Brussels (Brussels Morning) IHS Markit’s survey suggests that the eurozone economy will reach pre-crisis levels by the end of this year.
The survey shows that activity in the eurozone economy remained high in August despite fears about the coronavirus pandemic and ubiquitous supply chain disruptions, according to Reuters reporting on Friday.
IHS Markit’s composite purchasing mangers’ index (PMI), which is seen as an indicator of economic health, dropped from the 15-year high in July of 60.2 points to 59 last month. This is still significantly above 50, which separates growth from contraction, but below the “flash” estimate of 59.5.
IHS Markit economist Joe Hayes noted “it was another solid result for euro area businesses in August” and added “another strong quarter-on-quarter rise in GDP is on the cards for the third quarter, and we’re certainly on track for the eurozone economy to be back at pre-pandemic levels by the end of the year, if not sooner.”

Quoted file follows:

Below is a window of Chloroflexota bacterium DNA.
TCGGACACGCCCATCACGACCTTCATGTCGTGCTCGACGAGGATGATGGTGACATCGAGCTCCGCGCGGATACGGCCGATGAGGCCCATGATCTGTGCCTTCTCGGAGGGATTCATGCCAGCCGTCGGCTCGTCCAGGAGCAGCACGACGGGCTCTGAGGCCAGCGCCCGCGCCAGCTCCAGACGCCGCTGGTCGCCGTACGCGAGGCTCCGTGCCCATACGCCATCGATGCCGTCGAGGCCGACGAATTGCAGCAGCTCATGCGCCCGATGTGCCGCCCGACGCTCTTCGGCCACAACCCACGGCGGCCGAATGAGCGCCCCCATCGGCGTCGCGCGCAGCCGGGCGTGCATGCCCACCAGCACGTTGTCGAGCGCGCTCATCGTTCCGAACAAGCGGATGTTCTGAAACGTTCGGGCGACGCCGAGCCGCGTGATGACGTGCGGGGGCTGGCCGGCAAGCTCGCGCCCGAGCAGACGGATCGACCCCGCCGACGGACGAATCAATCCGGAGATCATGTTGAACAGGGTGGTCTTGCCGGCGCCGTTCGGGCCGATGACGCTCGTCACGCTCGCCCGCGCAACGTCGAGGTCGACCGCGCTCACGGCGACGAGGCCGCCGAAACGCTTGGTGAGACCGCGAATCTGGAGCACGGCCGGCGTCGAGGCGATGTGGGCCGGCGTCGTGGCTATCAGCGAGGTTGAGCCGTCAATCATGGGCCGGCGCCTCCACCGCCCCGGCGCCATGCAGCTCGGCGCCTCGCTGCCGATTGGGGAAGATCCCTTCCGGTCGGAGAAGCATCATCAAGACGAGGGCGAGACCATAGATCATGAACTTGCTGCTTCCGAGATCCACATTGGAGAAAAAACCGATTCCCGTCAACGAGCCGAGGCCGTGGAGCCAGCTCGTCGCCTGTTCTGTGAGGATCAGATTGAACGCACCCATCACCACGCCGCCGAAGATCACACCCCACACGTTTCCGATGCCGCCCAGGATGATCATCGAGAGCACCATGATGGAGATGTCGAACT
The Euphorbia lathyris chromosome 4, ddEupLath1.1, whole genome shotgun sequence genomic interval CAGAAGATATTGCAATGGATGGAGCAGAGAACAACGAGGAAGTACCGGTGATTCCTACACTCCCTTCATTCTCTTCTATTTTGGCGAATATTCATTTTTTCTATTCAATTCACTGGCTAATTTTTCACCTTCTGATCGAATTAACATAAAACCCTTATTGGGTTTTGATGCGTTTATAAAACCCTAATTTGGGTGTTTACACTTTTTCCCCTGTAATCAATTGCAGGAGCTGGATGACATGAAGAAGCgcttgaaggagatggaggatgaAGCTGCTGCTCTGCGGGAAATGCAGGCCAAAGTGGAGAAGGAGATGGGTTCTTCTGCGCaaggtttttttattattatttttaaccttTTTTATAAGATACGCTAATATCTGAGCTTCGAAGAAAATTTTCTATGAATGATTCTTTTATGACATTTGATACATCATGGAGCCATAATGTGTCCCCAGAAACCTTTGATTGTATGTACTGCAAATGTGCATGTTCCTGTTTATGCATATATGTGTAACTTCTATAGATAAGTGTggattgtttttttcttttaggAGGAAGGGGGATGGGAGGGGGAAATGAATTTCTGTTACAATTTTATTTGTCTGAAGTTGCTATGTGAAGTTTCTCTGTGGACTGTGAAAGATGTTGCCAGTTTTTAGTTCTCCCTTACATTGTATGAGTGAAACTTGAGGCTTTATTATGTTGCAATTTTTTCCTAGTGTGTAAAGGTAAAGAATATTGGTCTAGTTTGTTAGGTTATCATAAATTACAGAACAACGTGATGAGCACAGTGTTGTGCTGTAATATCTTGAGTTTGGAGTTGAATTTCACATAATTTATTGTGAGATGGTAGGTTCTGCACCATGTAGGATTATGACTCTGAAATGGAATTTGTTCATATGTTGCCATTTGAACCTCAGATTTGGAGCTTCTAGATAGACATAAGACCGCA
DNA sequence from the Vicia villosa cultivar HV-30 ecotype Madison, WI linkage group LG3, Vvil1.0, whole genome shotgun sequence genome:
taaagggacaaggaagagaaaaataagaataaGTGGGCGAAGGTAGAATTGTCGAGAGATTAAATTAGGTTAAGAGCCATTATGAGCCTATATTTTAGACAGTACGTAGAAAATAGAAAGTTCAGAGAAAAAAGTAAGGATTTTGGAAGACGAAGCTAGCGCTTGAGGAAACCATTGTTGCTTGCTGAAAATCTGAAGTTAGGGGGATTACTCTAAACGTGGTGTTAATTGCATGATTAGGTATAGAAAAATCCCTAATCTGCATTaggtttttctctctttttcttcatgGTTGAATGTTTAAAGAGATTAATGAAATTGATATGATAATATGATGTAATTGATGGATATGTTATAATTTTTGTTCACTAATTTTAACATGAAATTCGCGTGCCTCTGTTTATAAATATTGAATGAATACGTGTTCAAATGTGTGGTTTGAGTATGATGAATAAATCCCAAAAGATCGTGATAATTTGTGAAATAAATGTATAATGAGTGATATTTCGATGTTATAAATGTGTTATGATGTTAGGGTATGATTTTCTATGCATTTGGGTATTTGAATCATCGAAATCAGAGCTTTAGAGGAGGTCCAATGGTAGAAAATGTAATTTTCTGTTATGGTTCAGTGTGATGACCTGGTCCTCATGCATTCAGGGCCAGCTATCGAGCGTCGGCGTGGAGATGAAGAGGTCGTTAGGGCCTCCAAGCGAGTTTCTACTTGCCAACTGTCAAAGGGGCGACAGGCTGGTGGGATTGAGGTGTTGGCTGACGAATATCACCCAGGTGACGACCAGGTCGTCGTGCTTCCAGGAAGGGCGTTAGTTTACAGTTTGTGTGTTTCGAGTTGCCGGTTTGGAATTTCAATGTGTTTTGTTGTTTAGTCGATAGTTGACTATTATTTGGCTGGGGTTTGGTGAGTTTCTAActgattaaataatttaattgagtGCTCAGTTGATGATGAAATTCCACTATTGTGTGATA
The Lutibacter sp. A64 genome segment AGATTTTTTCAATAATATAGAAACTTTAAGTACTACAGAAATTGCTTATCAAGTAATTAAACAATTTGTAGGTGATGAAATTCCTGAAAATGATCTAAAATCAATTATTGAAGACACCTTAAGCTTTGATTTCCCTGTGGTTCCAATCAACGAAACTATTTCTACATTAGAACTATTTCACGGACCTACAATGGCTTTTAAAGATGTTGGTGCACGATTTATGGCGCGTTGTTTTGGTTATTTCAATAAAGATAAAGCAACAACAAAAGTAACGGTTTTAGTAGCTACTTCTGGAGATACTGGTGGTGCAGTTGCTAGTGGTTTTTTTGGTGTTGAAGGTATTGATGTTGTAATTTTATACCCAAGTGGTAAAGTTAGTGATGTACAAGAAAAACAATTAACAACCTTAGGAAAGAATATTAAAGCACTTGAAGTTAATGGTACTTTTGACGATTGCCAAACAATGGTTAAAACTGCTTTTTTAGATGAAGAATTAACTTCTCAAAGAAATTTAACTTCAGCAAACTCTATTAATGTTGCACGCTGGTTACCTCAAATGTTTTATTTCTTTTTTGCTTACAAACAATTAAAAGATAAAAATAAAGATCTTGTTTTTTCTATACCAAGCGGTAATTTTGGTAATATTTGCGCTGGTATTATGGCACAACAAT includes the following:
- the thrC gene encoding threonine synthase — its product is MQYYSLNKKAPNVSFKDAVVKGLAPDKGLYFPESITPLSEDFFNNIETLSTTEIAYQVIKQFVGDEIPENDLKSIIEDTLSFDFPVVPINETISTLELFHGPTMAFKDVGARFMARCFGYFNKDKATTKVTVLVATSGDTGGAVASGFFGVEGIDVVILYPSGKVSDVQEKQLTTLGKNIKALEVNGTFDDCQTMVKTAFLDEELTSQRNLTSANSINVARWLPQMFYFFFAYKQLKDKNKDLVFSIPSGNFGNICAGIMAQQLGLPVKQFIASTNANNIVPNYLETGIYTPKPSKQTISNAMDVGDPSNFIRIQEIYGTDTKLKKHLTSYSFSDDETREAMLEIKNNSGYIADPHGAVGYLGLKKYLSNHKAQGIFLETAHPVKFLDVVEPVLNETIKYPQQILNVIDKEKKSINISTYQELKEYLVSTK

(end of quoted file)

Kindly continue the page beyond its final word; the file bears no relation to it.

Analysts who took part in a Reuters poll at the end of September predicted that eurozone GDP will grow 2.2% this quarter.
Supply chain disruptions caused by the crisis drove up the cost of raw materials this month, with HIS Markit’s input prices index dropping to 69.5 points from 69.9 in July.
Inflation at 10-year high
Inflation reached 3% in August, presenting a 10-year high, with further growth likely. This challenges the European Central Bank’s prediction that the rise of prices is temporary.
The services business expectations index dropped from 69.1 points to 68.9 in August, reaching a four-month low due to fears that epidemiological trends could spur authorities to reimpose lockdown measures.
“While growth will naturally lose some impetus as the post-lockdown boom peters out, there are a number of other downside factors at play,” Hayes pointed out and concluded that “the Delta variant has taken hold in Europe, while further material shortages and transport bottlenecks continue to restrain business activity.”